The smashing of the windows on Brick Lanes quirky ‘Cereal Killer Cafe’ hit the news this week. It’s perpetrators, a supposed bunch of ‘anti-gentrification’ campaigners, targeted the new business upstart as a symbol of all they despised.
Since opening earlier this year, the Cereal Killer Cafe, which as the name implies literally sells just cereal, has been a resounding success but one which has not been without controversy. When it opened, a zealous Channel 4 news reporter famously scoffed at the price of a bowl. How could this new business justify charging £3.20 for a bowl of cereal in one of London’s poorest boroughs he cried with fake indignation.
I remembered seeing this at the time and thinking what a ridiculous thing that was to say. Anyone who has ever been to Brick Lane knows that only down the road you’ll pay that much for a slice of cake. Or, maybe you’ll pay about £2.50 for the World’s tiniest coffee served in the equivalent of a shot glass. No, make no mistake, the price of cereal charged by this quirky cafe is no more outrageous than any of that.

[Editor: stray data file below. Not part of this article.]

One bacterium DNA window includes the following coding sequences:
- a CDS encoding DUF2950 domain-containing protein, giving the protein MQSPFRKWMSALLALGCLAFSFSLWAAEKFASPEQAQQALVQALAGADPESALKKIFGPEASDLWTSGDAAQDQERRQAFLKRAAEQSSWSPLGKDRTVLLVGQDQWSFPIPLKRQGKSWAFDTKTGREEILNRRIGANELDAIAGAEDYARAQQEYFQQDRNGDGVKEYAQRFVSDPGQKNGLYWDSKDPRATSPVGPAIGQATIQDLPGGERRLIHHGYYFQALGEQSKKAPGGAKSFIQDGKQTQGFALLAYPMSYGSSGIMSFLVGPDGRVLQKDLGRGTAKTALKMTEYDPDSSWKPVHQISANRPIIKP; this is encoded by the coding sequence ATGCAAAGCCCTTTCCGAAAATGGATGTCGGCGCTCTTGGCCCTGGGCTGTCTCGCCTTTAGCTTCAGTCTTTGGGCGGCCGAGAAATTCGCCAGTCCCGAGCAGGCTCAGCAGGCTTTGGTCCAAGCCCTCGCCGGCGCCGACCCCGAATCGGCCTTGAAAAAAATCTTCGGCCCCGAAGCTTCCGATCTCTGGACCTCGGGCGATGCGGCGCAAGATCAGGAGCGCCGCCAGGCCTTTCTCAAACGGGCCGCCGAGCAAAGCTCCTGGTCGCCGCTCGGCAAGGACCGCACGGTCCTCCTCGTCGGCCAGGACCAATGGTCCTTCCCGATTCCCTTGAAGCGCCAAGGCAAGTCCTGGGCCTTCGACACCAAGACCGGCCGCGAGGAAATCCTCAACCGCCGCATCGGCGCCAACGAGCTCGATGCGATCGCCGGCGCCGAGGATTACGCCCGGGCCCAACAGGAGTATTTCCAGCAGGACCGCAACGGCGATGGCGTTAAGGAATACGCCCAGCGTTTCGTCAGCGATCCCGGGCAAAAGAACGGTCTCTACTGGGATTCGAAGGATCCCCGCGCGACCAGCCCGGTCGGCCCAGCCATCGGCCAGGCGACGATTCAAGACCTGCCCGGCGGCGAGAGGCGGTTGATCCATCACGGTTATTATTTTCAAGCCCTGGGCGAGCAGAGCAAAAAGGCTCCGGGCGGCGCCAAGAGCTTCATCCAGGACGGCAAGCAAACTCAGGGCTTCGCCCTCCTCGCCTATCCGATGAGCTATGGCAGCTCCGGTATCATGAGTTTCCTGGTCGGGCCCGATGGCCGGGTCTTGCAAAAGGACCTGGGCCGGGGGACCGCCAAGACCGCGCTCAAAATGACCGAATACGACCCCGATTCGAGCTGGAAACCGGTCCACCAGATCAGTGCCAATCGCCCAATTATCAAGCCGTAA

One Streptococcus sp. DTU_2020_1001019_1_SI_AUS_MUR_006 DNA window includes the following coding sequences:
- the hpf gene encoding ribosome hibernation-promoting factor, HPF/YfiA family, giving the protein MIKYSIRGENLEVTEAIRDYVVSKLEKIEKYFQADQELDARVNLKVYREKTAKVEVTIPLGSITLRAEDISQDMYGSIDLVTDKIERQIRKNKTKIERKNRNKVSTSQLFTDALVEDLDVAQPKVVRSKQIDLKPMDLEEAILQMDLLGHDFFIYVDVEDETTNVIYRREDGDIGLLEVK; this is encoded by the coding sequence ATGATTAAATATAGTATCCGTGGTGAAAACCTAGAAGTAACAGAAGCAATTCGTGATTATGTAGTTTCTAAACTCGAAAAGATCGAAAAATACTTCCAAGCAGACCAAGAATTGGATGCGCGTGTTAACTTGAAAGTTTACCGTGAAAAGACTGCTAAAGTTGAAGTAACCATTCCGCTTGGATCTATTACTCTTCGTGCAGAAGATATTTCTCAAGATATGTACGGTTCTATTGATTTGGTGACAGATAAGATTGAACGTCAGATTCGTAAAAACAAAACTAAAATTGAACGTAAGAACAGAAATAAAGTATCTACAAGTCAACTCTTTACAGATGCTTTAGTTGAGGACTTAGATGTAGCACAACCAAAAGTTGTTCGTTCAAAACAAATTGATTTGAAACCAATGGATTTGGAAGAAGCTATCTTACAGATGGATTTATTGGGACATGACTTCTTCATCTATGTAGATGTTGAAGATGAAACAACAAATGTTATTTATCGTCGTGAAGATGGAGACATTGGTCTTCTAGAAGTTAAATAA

The thing that frustrates me with ‘anti-gentrification’ campaigners is their seeming lack of understanding about what they are campaigning about. Would they for example like Brick Lane to go back to what it was in the 60’s? A bombed out hulk with a reputation for being able to buy stolen goods.
Maybe people would hark back to the days when the famous Brick Lane market hosted a menagerie of exotic animals and birds, all kept in squalid conditions and which were treated so brutally that it simply would not be tolerated now. Or, perhaps people might be yearning for the Krays, especially given the buzz created by the recent movie release, and the gang wars that blighted the area.
No, make no mistake Brick Lane is a better place now, and that is partly because of what some people call ‘gentrification’. What people should really be concerned about is how the City of London is encroaching. They should be concerned about the high rises which are being built everywhere you look. They should be concerned about the fact that there is hardly any affordable housing to be seen as part of any of these developments.
What they should be doing is actively campaigning against developments such as the Bishopsgate Goods Yard and the Norton Folgate proposals which would genuinely damage the soul of the area. They should be writing to the Mayor to ensure that he doesn’t try to push these through. They should be doing something constructive.
But instead they choose to wear masks, carry torches and smash the windows of a small cafe which sells cereal.